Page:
DevOps and DevSecOps are still relatively new concepts in the field of software engineering. While both are modern day evolution of traditional agile/ SDLC practices, knowing which particular philosophy to embrace depends upon your organization’s goals/ objectives. In this blog, I’ll be decoding the differences between DevOps vs. DevSecOps so that you can decide for yourself.
Table of Contents:
- Evolution of software development processes over the years
- What is DevOps – principles, benefits & shortcomings
- What is DevSecOps – principles & benefits
- Comparing DevOps vs. DevSecOps – similarities & differences
- When to transition from DevOps to DevSecOps
- Conclusion – How OpsMx can help you with the transition
Evolution of Software Development processes over the years
In order to truly understand the purpose of DevOps and DevSecOps, we need to understand the shortcomings of yesteryear software development processes. While Agile and Waterfall methodologies greatly improved the speed of development and provisioning of software, they never focussed on incorporating adequate customer feedback. Oftentimes there was a mismatch between customer expectations and the end product delivered. An offshoot of this was unstable/ unreliable deployments.
The first major evolution was the introduction of Agile. While Agile improved Waterfall model’s end product by delivering software in quick sprints and frequent releases, it lacked end user empathy. In order to ensure that the software being developed is relevant to customer needs, as well as to ensure that the release is reliable/ stable in production, the software development process naturally evolved once again into what is now known as DevOps.
What is DevOps?
DevOps is a modern day software development process where the priority is laser focused on two aspects:
- Fast development (or improved development & release velocity)
- Stable deployment/ release (or improved software quality)
DevOps, in short for ‘Development’ and ‘Operations’ aims to bring these two teams together for better collaboration and greater accountability of the software that gets shipped. DevOps also places a very high emphasis on ‘automation’ in order to reduce toil and minimize human errors. For the reasons mentioned above, DevOps requires more of a culture change within the company rather than just a tooling/ process change within the engineering team.
Principles of DevOps
By bringing the two teams – ‘Dev’ and ‘Ops’ together, DevOps processes advocates for better communication in order to improve the speed and efficiency of software development by streamlining the process from start to finish. This was a welcome move because the former software development processes of the time had different teams working in silos. The development team would build the complete application and hand over the final codebase to the operations team for release at the very end. And any back-and-forth of activities in the process would be associated with friction and chaos alongside unnecessary bottlenecks.
Related to the previous point, working in silos was leading to a lack of ownership of the end product. Any issue/ bug arising in the code would be passed off as ‘worked well in my system, so it is not my fault’. By making ‘Dev’ and ‘Ops’ teams more accountable for the software they ship, DevOps ensures that the code is behaving as expected not only in the developer’s environment where the code was written, but also in the production environment where the code finally gets deployed. Thus, establishing shared responsibility of the shipped code between the two teams, leads to more stable deployments and less production issues.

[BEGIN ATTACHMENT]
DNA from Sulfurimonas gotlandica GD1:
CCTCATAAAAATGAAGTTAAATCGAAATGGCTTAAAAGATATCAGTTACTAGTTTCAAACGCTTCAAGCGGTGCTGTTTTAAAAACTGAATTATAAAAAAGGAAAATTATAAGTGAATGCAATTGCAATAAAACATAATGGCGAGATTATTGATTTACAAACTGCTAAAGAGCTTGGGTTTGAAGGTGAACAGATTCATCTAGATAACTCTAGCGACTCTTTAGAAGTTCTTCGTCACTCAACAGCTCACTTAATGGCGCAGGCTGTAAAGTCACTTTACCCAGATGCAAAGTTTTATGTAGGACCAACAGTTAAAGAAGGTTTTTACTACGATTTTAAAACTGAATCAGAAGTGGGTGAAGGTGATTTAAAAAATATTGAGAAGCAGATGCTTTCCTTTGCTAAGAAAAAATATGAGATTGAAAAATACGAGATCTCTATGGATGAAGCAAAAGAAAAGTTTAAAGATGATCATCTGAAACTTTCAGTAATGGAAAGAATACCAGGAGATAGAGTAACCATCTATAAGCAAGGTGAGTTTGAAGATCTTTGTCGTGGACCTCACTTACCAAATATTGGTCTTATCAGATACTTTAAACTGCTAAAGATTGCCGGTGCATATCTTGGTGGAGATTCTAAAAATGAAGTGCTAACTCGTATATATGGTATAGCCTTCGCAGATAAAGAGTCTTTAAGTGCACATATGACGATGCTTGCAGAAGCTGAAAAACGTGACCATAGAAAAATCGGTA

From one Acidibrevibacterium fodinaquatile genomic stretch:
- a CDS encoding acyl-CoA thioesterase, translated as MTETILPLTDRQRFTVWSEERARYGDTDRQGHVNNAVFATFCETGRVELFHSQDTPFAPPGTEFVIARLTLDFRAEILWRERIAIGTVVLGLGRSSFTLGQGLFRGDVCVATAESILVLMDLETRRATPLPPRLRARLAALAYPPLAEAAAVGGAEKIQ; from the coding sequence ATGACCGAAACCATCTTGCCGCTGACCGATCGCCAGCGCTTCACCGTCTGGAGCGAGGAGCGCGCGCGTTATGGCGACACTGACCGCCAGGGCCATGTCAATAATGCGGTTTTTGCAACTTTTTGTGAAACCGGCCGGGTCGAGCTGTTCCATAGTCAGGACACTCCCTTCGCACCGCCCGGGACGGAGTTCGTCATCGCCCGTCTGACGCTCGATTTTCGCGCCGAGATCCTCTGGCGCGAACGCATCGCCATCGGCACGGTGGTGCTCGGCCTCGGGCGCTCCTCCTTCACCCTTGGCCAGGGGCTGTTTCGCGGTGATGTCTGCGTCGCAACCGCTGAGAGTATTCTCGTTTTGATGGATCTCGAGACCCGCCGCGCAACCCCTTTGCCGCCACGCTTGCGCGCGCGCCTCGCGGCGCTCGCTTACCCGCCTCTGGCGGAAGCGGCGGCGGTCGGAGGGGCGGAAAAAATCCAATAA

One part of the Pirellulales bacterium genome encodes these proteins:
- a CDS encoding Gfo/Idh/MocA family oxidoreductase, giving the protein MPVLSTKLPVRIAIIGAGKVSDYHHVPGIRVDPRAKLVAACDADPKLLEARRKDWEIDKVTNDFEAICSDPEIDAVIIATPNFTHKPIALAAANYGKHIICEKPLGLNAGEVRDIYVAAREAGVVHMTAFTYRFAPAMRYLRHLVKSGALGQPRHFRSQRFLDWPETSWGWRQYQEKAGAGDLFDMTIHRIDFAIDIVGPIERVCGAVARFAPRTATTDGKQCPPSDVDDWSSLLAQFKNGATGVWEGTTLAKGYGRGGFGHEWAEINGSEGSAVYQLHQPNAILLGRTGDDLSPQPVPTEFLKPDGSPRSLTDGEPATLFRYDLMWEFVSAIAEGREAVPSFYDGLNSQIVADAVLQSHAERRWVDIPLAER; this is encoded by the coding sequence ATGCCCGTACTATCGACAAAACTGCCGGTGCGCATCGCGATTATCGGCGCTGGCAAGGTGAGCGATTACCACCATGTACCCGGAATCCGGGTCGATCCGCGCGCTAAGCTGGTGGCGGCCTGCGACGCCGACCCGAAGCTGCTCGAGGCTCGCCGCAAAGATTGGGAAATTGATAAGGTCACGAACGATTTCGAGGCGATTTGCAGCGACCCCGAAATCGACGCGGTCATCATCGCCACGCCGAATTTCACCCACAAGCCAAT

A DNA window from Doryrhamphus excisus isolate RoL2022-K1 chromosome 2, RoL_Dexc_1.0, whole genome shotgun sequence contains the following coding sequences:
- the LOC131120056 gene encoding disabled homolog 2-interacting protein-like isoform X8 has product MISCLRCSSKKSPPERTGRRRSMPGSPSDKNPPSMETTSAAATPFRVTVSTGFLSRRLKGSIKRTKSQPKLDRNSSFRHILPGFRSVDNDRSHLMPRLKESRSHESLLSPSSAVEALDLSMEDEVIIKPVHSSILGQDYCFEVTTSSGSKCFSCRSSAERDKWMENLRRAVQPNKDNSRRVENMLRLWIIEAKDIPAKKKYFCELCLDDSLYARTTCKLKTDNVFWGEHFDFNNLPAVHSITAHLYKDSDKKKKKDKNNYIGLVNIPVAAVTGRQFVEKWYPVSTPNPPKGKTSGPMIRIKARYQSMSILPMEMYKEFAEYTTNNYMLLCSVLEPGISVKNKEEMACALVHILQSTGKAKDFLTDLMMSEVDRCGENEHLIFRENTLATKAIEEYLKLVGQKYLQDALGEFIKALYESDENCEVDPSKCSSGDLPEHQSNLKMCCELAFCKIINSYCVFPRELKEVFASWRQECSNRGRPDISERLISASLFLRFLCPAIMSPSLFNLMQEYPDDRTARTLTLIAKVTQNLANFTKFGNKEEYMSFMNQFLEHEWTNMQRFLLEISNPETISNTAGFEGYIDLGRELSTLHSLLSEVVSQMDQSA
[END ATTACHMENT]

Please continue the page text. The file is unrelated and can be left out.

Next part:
DevOps places a strong emphasis on replacing manual human effort (toil) with automated tools and processes. For eg., an activity such as ‘infrastructure provisioning’ is mundane, time consuming and error prone. By leveraging automated tools and processes to perform the same steps DevOps not only minimizes manual toil, but it also frees up precious man hours which can instead be used for high-value tasks.
DevOps introduced us to the concept of continuous monitoring and optimization. The basis for this was the need to incorporate quick feedback loops and make iterative improvements to the software. Let’s face it, no software code can ever be bug-free, but they can always be improved upon quickly and iteratively in short sprints. Thus, implementing monitoring tools to provide real-time feedback on application and infrastructure performance became a core tenet of DevOps. This not only enables quick detection and resolution of issues, but also improves the overall system reliability and customer satisfaction.
Now that you’ve understood the principles of DevOps, let me quickly summarize the benefits of DevOps.
Benefits of DevOps
- Faster Time-to-Market
- Improved Quality and Reliability
- Enhanced Efficiency and Developer Productivity
- Scalability and Flexibility
- Reduced Time and Cost of Development
- Increased Deployment Frequency
- Better Alignment with Business Objectives
- Continuous Learning and Improvement
The details above would’ve given you a fair idea of the advantages of adopting the DevOps process. But like everything else, DevOps is not fool-proof. Let me address the shortcomings and how it impacted the evolution of software development processes.
Shortcomings of DevOps
While DevOps was/ is suitable for most of the organizations, some aspects such as tool sprawl, security and compliances often get overlooked or are not prioritized enough in the process. This however can be non-negotiable, especially for enterprises.
1. Security & Compliances
In highly-regulated industries, staying compliant to industry or organization-specific policies is mandatory. Disobedience could potentially lead to heavy fines/ penalties. In certain industries such as Banking and Healthcare, non-adherence could even lead to revocation/ termination of license. Another factor is that when an enterprise is large and complex (with distributed teams), then enforcing policies or standardizing security controls becomes difficult.